Emachines unveils cheap high-end PCs
April 22, 1999
by Christian McIntosh
(IDG) -- The sub-$600 computer market is growing faster than you can say "supply strain." Emachines added to the cheap PC pandemonium Tuesday, announcing a new line of $399, $499, and $599 etower systems for release this quarter.
"We are rapidly seeing the $500 price point become very real," says Rob Enderle, senior analyst with Giga Information Group. "The $500 to $600 segment is becoming the mainstream in today's computer market -- it's becoming the place where consumers are spending most of their money."
The sub-$600 audience is also becoming savvier, a trend not lost on Emachines. While rival makers of cheap PCs continue to churn out bare-bones boxes, Emachines is trying to tap a growing segment of the cheap PC market: discerning buyers.
Price and performance
Powered by an Intel Celeron 400-MHz processor, the $599 Etower 400i comes with a 4.3GB hard drive, AGP graphics, Crystal PCI 3D audio, a 32X CD-ROM drive, two USB ports, and speakers. The 366id features a 5X DVD drive, a DVD software decoder, and a 366-MHz Celeron processor.
These high-end offerings from Emachines reflect a growing demand for performance in the sub-$600 segment of the PC market, Enderle says. "The 400-MHz Celeron PC is quite a bit quicker than any machine shipped during all of last year," he adds.
While the Celeron thoroughbreds in the Emachines stable may garner most of the headlines, the $399 Etower 333cs is no plow horse. Equipped with a Cyrix 333-MHz processor and 512KB of level 2 cache, the Etower 333cs has many of the same components as its more robust siblings, including AGP graphics and Crystal 3D audio.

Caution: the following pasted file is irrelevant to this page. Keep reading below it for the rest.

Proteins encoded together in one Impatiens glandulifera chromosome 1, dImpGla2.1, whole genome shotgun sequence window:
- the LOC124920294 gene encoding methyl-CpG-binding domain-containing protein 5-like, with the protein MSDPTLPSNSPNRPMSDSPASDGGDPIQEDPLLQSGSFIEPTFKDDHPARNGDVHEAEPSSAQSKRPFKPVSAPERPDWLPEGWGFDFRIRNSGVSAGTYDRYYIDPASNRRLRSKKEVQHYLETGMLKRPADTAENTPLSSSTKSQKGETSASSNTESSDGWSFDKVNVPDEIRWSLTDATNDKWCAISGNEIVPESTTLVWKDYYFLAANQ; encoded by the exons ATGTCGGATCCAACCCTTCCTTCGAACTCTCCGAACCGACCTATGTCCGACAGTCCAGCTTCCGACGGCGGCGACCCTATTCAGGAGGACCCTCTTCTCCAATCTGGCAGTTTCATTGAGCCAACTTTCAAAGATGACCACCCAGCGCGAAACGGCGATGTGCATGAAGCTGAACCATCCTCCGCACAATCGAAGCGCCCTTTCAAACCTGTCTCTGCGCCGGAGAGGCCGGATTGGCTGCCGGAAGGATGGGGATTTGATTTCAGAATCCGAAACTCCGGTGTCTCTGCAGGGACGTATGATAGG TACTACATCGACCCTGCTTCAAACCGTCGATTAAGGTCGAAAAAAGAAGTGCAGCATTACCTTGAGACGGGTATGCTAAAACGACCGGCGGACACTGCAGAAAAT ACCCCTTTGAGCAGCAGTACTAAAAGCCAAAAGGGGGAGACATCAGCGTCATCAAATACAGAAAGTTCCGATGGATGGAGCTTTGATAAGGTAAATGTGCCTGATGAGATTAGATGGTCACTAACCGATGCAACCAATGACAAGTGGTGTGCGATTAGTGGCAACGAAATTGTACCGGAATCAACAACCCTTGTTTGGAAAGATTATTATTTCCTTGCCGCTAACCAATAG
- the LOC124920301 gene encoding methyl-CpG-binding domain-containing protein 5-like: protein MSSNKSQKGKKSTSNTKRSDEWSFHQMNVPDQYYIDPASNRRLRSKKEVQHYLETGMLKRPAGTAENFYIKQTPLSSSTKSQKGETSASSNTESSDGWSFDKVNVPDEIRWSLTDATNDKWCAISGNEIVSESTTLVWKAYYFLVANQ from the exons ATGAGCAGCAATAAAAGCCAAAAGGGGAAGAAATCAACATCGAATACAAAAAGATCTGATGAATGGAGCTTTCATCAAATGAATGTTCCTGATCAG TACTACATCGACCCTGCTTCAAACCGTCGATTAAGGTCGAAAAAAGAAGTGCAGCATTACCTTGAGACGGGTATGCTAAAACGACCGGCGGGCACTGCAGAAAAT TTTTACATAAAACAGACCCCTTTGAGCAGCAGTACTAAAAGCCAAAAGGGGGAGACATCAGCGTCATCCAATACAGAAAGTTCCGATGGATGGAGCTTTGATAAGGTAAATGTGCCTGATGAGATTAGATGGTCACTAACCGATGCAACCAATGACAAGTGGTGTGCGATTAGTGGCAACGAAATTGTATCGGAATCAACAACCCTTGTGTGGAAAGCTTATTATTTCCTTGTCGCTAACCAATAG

Hoping to avoid the production pitfalls that have plagued other vendors of cheap PCs, Emachines also announced Tuesday that its second-quarter shipments increased to 400,000. That follows 300,000 units shipped in the first quarter and brings Emachines closer to its year-end goal of delivering 2 million PCs.
Emachines' distribution goals are extremely aggressive, Enderle notes, and any time a company ramps up as much as Emachines has, it runs a risk of failing to meet demand.
"Emachines is likely to stress its channel significantly," Enderle says, "but it is certainly doable."
The bottom line, according to Enderle, is that the sub-$600 PC market will shape the industry in the years to come. "This is where we'll see the most volume by the end of the year," Enderle says. "While we expect the rest of the market to shrink, the lower-priced segment will increase at least through the third quarter of this year."
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